This is a repeat scouting report, so as the second go-round between Air Force and Nevada approaches, the focus should be on what has changed since the last time the Falcons met the Wolf Pack, exactly a month ago on Jan. 9. In short, Nevada – while results-poor – is improvement-rich. The Pack have won only twice over the past month, but coach David Carter's team is a much more rugged defensive outfit, one that is going to test Air Force's patience when the Falcons have the ball. Air Force, as you could see on Wednesday night, was impatient against New Mexico. Far from being tentative, the Falcons were – if anything – too hyperactive. They were off balance when attacking the goal – decisive, yes, but not poised. John Wooden famously said, "be quick, but don't hurry." Air Force needs to heed that sage advice against Nevada's defense, which very nearly took down Colorado State on Wednesday. The Falcons need to watch that game film in order to realize how far Nevada has come in a month.

If this game is decided by more than two possessions (six points), it will be a surprise. Nevada played New Mexico on very even terms for most of last Saturday's game in Albuquerque. This simply isn't the same team Air Force pasted in the Mountain West opener.


NOTE: For repeat scouting reports, the national statistical ranking will be discarded. In its place will be the change in the given statistic since the last time Air Force played this particular opponent.

Three-point field goal shooting percentage: 30. Change: -0.5 percent. Nevada had been shooting 30.5 percent from three-point range on Jan. 9.

Free throw shooting percentage: 74.3. Change: -0.7 percent. (75 percent on Jan. 9)

Three-point field goal defense: 37.2-percent shooting allowed. Change: +0.2 percent. (Nevada opponents shot 37 percent even from three-point range on Jan. 9.)

Fouls per game: 19. Change: -0.8 fouls. (Nevada averaged 19.8 fouls on Jan. 9.)

Rebounding percentage: 49.5. Change: -0.4 percent (49.9 on Jan. 9)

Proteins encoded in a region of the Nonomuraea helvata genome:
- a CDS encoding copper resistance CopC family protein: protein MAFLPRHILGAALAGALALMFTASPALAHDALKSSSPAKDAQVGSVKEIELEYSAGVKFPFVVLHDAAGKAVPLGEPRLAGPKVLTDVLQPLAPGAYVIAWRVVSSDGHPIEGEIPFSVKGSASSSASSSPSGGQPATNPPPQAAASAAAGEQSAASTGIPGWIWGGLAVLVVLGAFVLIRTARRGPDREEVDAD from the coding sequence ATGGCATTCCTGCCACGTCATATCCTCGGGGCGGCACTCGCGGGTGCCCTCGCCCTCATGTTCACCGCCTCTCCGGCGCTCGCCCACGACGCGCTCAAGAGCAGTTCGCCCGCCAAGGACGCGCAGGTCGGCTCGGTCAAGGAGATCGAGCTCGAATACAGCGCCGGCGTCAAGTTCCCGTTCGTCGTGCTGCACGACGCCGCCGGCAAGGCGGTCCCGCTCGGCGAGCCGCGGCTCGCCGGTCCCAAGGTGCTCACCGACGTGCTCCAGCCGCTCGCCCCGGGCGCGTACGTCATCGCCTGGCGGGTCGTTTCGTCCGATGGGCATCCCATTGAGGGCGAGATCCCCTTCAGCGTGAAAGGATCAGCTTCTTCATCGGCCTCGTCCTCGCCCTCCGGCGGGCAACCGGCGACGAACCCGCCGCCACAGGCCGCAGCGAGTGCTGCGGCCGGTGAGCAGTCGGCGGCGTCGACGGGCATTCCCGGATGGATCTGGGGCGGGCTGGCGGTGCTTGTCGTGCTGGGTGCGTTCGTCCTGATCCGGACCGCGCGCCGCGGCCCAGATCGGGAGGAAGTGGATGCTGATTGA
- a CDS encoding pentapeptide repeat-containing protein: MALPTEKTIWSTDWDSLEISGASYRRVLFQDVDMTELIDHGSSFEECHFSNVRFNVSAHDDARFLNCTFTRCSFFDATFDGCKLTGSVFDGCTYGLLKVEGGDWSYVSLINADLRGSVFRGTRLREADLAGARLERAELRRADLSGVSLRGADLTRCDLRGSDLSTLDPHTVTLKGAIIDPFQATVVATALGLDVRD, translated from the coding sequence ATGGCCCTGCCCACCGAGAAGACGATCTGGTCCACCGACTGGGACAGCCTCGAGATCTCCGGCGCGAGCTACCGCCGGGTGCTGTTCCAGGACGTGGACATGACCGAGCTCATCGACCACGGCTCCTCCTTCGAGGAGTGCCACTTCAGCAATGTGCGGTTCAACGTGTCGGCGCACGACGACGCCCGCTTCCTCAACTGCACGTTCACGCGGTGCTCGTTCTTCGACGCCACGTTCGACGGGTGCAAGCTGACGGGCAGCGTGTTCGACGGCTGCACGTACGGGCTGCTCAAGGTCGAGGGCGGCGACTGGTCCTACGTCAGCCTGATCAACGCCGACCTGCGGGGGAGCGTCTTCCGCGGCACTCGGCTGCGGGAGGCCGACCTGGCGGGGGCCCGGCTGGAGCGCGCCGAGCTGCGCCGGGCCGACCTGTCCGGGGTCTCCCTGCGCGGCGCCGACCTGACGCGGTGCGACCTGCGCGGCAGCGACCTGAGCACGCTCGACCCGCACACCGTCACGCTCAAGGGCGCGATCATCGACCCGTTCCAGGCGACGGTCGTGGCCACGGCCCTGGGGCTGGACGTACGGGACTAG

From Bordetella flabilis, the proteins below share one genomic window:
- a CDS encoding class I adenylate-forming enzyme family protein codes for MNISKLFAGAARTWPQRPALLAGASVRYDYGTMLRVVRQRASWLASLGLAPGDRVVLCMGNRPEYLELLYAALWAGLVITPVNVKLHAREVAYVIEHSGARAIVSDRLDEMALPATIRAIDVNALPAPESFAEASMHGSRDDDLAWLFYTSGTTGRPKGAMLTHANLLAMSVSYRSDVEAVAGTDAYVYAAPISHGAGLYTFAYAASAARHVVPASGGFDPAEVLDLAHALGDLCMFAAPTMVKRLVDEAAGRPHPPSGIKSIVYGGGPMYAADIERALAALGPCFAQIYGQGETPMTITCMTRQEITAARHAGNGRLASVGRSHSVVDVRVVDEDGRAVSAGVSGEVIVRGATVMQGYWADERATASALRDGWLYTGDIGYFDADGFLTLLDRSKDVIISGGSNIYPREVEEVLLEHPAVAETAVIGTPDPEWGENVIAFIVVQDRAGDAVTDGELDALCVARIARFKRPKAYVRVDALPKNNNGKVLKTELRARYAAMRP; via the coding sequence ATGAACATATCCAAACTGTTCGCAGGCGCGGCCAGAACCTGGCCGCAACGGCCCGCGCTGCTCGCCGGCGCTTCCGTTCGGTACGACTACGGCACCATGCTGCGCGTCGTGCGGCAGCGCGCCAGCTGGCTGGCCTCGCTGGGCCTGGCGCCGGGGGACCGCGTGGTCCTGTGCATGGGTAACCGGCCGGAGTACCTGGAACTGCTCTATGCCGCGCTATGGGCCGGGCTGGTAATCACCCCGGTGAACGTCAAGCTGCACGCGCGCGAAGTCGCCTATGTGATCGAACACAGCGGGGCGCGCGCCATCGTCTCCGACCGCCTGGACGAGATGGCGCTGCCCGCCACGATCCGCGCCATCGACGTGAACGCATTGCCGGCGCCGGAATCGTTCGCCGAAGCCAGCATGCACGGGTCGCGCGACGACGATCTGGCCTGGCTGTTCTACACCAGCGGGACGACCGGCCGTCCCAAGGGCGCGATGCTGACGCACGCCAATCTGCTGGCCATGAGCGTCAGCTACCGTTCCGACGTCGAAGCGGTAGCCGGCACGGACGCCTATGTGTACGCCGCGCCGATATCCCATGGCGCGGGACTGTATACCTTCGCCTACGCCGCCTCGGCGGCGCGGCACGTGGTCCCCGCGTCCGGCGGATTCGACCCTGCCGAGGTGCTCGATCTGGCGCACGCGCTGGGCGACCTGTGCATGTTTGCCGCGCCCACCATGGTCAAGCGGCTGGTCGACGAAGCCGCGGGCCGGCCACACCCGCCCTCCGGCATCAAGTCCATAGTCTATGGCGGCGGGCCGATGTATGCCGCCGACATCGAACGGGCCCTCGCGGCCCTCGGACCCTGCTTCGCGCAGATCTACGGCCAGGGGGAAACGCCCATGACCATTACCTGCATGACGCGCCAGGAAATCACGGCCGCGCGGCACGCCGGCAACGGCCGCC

Starting Lineup

Forward – Kevin Panzer –
Junior, 6-9, 225 2012-13: 4.3 points per game, 4.2 rebounds per game

For the returning starters on any team that's involved in a repeat scouting report, we'll provide a mention of how a given player's statistics have changed. Panzer had been averaging 5.6 points per game on Jan. 9, so his output has decreased by an average of 1.3 points per game over the past month. He had been averaging 4.4 rebounds per game on Jan. 9, so his production has remained relatively steady in that regard. Panzer hasn't earned one free throw attempt since Dec. 15. He's on the floor for his defense and little else.

Guard – Jerry Evans, Jr. – Junior, 6-8, 210; 2012-13: 8.1 ppg, 6 rpg

Evans is the one member of Nevada's starting five who did not start in the Jan. 9 game between these two teams. He replaces freshman forward Cole Huff on the floor. Evans is an agile player whose lean, long body enables him to find the ball near the rim. He's a tough assignment on the glass, and that's where Air Force has to be able to hold him in check. It's worth pointing out that Evans is a credible scoring threat, too – he scored at least 12 points per game in a three-game stretch against San Diego State, Boise State, and UNLV (from Jan. 23 through Jan. 29). He went 14 of 27 from the field in that trio of tussles, just over 50 percent.